By Randi Altman
Unless your project has a huge budget for music, you likely rely on production music to find the right song for the job, and today’s offerings have huge collections with almost any genre of music for any job, and typically the quality of that music is better than it’s ever been.
They’ve also made it easier to search and buy music, offering customizable and personal search experiences. Some even offer composing services, such as MusicBox, a division of ole (a rights management company with over 40 active songwriters, including Rush, Timbaland and Aerosmith frontman Steven Tyler).
Steven Karpowicz is senior VP of MusicBox. He has extensive experience in the production music field — 15 years, in fact — having previously served as GM at production music library Vanacore Music and operations manager at Megatrax Production Music Library. He has also held positions at Opus 1 Music and Westlake Audio.
At ole, Karpowicz oversees the MusicBox production music website, which maintains a wide-ranging catalog of 100 percent cleared songs and the ability to create custom tracks for main themes, bumpers, custom libraries, complete film scores, etc.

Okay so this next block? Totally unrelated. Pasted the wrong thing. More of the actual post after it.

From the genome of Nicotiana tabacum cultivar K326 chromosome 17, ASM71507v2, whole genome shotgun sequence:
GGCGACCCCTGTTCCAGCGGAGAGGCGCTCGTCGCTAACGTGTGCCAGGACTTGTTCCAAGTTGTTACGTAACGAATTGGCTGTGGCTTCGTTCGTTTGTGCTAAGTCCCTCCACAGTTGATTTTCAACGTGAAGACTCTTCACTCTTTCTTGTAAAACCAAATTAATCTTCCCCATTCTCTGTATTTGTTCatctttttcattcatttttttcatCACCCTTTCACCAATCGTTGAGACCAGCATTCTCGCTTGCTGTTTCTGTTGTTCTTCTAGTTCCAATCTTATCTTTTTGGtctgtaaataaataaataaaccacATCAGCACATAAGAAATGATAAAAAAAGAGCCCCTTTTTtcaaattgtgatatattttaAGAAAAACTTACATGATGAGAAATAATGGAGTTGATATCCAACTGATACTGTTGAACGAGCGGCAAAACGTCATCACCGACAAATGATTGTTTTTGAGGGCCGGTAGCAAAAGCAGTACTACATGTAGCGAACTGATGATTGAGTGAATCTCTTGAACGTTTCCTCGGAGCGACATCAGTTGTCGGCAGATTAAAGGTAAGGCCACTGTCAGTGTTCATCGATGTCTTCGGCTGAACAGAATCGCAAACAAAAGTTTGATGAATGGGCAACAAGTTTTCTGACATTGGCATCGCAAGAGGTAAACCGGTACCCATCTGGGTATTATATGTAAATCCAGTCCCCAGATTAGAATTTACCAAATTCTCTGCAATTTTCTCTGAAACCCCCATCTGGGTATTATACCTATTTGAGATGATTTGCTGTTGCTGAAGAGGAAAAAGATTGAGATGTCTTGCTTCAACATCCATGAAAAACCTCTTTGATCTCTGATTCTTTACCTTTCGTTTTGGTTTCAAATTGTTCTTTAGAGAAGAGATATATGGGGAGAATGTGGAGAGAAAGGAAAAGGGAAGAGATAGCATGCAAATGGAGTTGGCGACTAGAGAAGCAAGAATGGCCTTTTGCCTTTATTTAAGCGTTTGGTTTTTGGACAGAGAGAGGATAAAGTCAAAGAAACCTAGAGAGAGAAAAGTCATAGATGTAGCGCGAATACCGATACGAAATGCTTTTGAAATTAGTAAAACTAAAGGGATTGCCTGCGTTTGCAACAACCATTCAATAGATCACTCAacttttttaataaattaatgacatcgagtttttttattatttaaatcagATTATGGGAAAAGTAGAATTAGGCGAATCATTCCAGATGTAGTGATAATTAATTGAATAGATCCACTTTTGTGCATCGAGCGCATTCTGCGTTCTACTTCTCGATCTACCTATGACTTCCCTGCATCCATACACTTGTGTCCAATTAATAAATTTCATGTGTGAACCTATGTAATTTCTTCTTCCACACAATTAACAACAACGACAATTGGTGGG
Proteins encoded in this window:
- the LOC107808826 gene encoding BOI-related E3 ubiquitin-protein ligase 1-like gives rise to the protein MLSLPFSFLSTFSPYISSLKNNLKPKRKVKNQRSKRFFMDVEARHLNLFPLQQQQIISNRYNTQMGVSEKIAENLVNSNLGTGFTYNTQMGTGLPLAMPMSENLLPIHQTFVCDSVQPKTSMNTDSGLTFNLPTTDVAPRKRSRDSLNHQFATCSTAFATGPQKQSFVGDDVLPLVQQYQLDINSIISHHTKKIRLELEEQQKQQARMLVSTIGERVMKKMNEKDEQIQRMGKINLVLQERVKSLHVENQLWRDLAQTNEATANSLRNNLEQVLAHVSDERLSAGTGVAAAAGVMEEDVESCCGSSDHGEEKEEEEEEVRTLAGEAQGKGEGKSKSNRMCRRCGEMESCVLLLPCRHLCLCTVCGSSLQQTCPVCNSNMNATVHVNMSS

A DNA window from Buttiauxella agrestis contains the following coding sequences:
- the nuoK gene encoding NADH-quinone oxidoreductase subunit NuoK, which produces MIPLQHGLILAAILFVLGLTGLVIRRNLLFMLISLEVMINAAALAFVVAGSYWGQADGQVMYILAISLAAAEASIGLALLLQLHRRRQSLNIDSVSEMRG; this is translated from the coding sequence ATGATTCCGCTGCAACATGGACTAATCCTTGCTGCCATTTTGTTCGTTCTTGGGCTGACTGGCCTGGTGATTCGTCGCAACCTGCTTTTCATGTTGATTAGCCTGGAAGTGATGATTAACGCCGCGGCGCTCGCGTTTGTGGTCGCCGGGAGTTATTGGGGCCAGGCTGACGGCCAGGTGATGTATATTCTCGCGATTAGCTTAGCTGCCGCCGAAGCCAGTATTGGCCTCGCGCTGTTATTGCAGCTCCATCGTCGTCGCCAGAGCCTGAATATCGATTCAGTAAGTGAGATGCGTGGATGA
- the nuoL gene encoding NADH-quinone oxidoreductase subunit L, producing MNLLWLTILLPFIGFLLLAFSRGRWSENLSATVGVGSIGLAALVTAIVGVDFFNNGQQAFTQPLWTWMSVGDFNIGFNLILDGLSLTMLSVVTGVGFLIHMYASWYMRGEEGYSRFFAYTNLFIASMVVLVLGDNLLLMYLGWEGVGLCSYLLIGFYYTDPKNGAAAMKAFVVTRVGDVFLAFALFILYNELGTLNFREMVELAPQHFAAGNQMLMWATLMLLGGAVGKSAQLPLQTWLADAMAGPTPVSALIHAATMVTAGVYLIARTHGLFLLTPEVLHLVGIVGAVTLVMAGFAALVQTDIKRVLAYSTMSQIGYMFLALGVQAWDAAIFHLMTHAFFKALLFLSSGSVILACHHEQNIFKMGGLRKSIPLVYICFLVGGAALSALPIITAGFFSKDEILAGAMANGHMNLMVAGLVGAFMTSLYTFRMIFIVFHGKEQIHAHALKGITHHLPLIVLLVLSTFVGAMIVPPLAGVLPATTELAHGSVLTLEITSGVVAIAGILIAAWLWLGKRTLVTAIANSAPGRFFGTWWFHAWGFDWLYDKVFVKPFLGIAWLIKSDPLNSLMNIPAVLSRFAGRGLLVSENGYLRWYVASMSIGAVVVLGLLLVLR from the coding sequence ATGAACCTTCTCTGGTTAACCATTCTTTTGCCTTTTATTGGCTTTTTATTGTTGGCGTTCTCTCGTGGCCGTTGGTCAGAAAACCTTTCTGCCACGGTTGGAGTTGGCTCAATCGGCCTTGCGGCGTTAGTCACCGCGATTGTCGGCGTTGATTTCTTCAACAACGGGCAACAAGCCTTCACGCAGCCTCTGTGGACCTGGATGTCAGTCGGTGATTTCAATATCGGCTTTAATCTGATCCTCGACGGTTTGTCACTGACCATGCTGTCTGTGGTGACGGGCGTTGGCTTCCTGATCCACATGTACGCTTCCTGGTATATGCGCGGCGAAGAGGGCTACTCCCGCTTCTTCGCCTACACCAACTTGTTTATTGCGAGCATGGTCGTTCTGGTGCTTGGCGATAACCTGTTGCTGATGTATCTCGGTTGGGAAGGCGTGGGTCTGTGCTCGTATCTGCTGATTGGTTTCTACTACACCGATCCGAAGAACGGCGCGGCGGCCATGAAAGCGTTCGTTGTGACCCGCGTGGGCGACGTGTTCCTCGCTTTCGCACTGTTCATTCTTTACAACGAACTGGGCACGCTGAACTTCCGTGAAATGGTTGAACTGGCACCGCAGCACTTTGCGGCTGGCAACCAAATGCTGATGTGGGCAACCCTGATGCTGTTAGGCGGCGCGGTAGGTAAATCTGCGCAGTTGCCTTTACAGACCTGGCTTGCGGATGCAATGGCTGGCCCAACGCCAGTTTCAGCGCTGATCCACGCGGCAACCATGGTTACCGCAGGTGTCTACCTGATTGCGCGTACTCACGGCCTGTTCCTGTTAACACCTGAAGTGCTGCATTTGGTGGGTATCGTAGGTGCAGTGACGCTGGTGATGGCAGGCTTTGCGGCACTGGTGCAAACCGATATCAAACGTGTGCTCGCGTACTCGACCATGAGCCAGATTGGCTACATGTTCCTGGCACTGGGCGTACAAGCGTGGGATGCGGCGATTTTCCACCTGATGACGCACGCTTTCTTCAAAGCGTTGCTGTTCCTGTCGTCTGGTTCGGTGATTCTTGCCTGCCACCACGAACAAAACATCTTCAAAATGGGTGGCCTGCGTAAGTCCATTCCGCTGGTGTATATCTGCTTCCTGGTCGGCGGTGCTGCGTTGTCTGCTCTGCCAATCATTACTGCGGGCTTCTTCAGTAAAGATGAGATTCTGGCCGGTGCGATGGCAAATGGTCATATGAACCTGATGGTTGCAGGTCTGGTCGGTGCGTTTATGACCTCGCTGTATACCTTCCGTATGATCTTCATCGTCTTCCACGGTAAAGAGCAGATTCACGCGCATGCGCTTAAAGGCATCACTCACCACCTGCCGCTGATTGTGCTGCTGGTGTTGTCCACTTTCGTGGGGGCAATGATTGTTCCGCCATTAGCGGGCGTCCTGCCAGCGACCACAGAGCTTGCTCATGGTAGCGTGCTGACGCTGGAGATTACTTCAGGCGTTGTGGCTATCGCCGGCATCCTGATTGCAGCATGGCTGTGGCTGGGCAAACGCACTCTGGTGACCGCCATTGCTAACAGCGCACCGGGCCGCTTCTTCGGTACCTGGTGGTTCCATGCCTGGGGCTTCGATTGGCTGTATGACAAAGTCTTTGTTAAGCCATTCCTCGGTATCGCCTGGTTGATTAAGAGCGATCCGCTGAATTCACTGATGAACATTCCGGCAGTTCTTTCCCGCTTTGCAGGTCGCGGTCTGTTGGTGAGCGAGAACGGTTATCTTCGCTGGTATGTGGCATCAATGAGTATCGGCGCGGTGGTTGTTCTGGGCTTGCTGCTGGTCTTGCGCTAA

We reached out to Karpowicz to find out a bit more about his background, MusicBox and how users could get the most out of the production music experience.
Why is production music so important these days?
Production music is pivotal because of the sheer volume of productions being produced on a daily basis. With new technologies, anyone with an iPhone and a YouTube account can be a producer. Everyone has the ability to stretch their creative muscles now. Production music provides a specially formatted type of music that is made to work to picture and not get in the way of dialog.
Production music provides a lower-cost alternative to the labels, although the production quality of our music is at the same level now. Gone are the days of “canned” music that made most producers’ eyes roll. Production music is an outlet for many artists and composers who have been sidelined due to the decline in record sales and the labels. Most of MusicBox’s writers had a label deal in the past.
How do services like MusicBox make life easier for editors?
We understand the tight production timelines they are working in and that they don’t always have the time to conduct music searches. We provide free supervision services in addition to online curation of our catalogs where we feature pre-made playlists for all production types and occasions. We also deliver our content via hard drives that are curated for easy import into Avid’s Media Composer or Final Cut Pro. Our drives use the Soundminer HD product, which allows for the metadata to be carried into any session.